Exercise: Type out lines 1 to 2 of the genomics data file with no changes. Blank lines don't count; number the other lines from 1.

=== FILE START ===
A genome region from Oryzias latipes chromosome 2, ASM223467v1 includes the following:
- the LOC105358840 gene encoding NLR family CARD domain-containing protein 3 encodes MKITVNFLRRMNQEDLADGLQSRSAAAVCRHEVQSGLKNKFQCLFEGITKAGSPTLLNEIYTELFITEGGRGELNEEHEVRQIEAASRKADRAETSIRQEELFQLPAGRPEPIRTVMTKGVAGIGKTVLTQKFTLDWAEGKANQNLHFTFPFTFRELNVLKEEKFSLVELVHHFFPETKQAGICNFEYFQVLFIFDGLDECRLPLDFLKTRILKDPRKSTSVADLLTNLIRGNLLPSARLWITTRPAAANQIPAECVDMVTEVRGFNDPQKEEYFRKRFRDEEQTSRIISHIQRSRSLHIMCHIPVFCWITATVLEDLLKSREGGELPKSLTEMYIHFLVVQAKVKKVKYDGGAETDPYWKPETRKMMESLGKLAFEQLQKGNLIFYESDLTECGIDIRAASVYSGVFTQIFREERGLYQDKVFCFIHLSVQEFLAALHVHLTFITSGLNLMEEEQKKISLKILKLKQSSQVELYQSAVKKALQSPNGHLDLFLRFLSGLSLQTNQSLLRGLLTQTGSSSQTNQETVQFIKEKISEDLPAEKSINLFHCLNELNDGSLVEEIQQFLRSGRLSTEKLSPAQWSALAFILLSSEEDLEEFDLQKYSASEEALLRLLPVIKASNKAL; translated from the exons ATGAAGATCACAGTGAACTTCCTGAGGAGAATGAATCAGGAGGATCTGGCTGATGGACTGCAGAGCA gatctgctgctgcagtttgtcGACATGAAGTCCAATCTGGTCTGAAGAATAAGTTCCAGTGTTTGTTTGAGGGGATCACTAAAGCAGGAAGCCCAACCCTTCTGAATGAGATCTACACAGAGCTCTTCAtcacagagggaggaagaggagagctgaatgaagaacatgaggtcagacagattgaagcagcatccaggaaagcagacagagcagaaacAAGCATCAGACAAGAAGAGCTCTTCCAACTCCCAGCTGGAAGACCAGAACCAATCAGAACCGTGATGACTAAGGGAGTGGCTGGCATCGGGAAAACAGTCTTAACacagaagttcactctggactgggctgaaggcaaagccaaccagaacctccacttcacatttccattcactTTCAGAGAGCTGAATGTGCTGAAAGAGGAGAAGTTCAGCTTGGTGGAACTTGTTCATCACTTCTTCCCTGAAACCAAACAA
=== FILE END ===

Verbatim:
A genome region from Oryzias latipes chromosome 2, ASM223467v1 includes the following:
- the LOC105358840 gene encoding NLR family CARD domain-containing protein 3 encodes MKITVNFLRRMNQEDLADGLQSRSAAAVCRHEVQSGLKNKFQCLFEGITKAGSPTLLNEIYTELFITEGGRGELNEEHEVRQIEAASRKADRAETSIRQEELFQLPAGRPEPIRTVMTKGVAGIGKTVLTQKFTLDWAEGKANQNLHFTFPFTFRELNVLKEEKFSLVELVHHFFPETKQAGICNFEYFQVLFIFDGLDECRLPLDFLKTRILKDPRKSTSVADLLTNLIRGNLLPSARLWITTRPAAANQIPAECVDMVTEVRGFNDPQKEEYFRKRFRDEEQTSRIISHIQRSRSLHIMCHIPVFCWITATVLEDLLKSREGGELPKSLTEMYIHFLVVQAKVKKVKYDGGAETDPYWKPETRKMMESLGKLAFEQLQKGNLIFYESDLTECGIDIRAASVYSGVFTQIFREERGLYQDKVFCFIHLSVQEFLAALHVHLTFITSGLNLMEEEQKKISLKILKLKQSSQVELYQSAVKKALQSPNGHLDLFLRFLSGLSLQTNQSLLRGLLTQTGSSSQTNQETVQFIKEKISEDLPAEKSINLFHCLNELNDGSLVEEIQQFLRSGRLSTEKLSPAQWSALAFILLSSEEDLEEFDLQKYSASEEALLRLLPVIKASNKAL; translated from the exons ATGAAGATCACAGTGAACTTCCTGAGGAGAATGAATCAGGAGGATCTGGCTGATGGACTGCAGAGCA gatctgctgctgcagtttgtcGACATGAAGTCCAATCTGGTCTGAAGAATAAGTTCCAGTGTTTGTTTGAGGGGATCACTAAAGCAGGAAGCCCAACCCTTCTGAATGAGATCTACACAGAGCTCTTCAtcacagagggaggaagaggagagctgaatgaagaacatgaggtcagacagattgaagcagcatccaggaaagcagacagagcagaaacAAGCATCAGACAAGAAGAGCTCTTCCAACTCCCAGCTGGAAGACCAGAACCAATCAGAACCGTGATGACTAAGGGAGTGGCTGGCATCGGGAAAACAGTCTTAACacagaagttcactctggactgggctgaaggcaaagccaaccagaacctccacttcacatttccattcactTTCAGAGAGCTGAATGTGCTGAAAGAGGAGAAGTTCAGCTTGGTGGAACTTGTTCATCACTTCTTCCCTGAAACCAAACAA